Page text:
The appearance of factor VIII inhibitors is a problem that affects about 20-30% of patients with haemophilia and can seriously endanger their health.

In order to counteract inhibitors effectively, it is of paramount importance to detect their presence as soon as possible and to determine the concentrations at which they are produced by the body.

Indeed, depending on their concentration, inhibitors can counteract the efficacy of replacement therapy to varying degrees, and must be treated using different strategies.

The Bethesda test is a valuable weapon in the battle against inhibitors, as it makes it possible both to reliably identify the presence of inhibitors in the blood and to determine their concentration, which is expressed in Bethesda Units (BU).

Depending on their concentration, inhibitors can be classified into two categories:

  • Low-Titre Inhibitors (LTI),e. inhibitors that give a result of below 5 BU (Bethesda Units) on the Bethesda test;
  • High-Titre Inhibitors (HTI), which give a Bethesda test result that is greater than or equal to 5 BU.

Low-titre inhibitors (LTIs) are often produced by the body only for a limited period of time and then disappear spontaneously within 6 months of their appearance. Therefore, in the case of LTI, physicians may decide not to intervene immediately and to simply monitor the situation, subjecting the patient to the Bethesda test at regular intervals, usually every 2-4 weeks. If the inhibitors persist for a prolonged period of time, or if the patient begins to bleed frequently, it is possible to use the Immunotolerance Induction (ITI) protocol, a special treatment based on high doses of factor VIII that forces the immune system to tolerate the presence of factor VIII, which therefore reacquires its effectiveness. A patient with LTI can still benefit from the protection provided by replacement therapy, although factor VIII will need to be administered in significantly higher doses in order to maintain its effectiveness. As soon as the inhibitors have disappeared, it will be possible to revert to normal doses.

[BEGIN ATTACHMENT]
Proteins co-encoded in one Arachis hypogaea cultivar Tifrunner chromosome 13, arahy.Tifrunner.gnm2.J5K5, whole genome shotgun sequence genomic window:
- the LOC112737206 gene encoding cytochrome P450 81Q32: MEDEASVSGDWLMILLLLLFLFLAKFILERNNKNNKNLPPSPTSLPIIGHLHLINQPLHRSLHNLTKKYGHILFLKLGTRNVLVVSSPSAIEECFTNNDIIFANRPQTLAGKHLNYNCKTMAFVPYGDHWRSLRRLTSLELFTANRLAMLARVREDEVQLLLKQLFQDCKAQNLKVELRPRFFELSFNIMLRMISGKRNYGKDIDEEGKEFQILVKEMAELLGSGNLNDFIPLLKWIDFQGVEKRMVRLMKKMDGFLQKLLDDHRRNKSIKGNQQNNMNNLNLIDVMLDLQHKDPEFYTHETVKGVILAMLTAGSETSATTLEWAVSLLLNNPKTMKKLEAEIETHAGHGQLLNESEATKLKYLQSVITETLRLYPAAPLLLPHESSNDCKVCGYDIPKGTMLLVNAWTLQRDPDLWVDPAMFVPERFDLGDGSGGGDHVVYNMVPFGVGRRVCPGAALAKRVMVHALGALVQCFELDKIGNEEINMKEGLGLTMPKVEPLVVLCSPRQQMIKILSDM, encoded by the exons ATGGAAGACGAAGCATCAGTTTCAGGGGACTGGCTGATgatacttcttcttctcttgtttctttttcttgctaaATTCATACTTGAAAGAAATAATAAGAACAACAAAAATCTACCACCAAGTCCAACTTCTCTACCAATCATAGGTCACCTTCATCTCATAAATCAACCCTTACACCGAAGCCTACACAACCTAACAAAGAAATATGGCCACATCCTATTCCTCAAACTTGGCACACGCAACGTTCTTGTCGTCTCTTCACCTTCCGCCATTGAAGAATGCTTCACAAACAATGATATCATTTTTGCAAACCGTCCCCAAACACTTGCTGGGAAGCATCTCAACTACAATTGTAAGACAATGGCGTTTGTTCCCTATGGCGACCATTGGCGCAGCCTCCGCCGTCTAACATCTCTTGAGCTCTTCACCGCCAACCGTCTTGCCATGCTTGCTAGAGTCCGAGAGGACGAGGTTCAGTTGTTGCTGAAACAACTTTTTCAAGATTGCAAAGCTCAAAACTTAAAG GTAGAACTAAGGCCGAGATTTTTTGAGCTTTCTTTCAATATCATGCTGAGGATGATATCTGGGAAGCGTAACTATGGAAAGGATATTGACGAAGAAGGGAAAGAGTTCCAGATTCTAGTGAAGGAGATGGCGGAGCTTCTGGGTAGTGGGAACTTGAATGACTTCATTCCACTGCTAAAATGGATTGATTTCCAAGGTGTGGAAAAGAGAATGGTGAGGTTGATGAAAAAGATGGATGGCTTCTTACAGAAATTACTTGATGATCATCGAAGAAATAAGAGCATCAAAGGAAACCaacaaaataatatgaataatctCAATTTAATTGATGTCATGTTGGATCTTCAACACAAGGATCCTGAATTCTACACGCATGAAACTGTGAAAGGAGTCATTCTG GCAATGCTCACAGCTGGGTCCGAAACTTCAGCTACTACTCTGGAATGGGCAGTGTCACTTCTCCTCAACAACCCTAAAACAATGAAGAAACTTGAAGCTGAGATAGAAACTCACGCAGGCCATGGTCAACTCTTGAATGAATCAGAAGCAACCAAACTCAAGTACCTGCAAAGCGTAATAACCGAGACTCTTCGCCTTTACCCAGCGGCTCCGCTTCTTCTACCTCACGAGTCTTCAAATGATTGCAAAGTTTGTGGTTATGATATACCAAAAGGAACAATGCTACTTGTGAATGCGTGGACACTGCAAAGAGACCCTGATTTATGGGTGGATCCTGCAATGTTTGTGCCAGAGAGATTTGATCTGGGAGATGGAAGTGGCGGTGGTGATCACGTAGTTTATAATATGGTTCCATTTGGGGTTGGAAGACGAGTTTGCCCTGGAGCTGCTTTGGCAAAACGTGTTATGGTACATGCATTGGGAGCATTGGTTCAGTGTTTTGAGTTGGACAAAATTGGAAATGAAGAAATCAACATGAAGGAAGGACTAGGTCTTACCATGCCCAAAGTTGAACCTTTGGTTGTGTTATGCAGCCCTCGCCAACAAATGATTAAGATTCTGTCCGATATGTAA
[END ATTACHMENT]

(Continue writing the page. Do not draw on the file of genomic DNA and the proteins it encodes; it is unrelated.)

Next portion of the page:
Unlike LTIs, high-titre inhibitors (HTIs) tend to persist once they appear, meaning that the only way to stop the body from producing them is to use the ITI protocol. In order for ITI therapy to have maximum efficacy, it is necessary to allow a period between the time the inhibitors are detected and the start of therapy during which each factor VIII infusion is discontinued. During this period, because the body does not come into contact with factor VIII, the immune system is not stimulated to produce inhibitors, and their concentration in the blood therefore decreases. At this point, the ITI protocol can be applied with the greatest effectiveness. HTIs tend to completely neutralise the efficacy of replacement therapy, therefore, until immunotolerance is restored, bleeding will have to be kept at bay by resorting to alternative solutions that will be chosen by the physician on a case-by-case basis, to suit the patient’s characteristics.

Therefore, although inhibitors undeniably pose a serious threat to the health of patients with haemophilia, scientific progress has provided us with important tools for tackling the problem effectively.



  • Carcao M. et al. Inhibitors in hemophilia: a primer. Fifth edition, 2018. World Federation of Hemophilia (WFH)
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Learn more about the meaning of the words you read on this page and learn about the entire glossary on hemophilia.

Antibodies produced by the immune system of patients with haemophilia, following an infusion of replacement factor VIII.

The inhibitors recognise the infused factor VIII and bind with it in a specific manner, thereby neutralising its effect.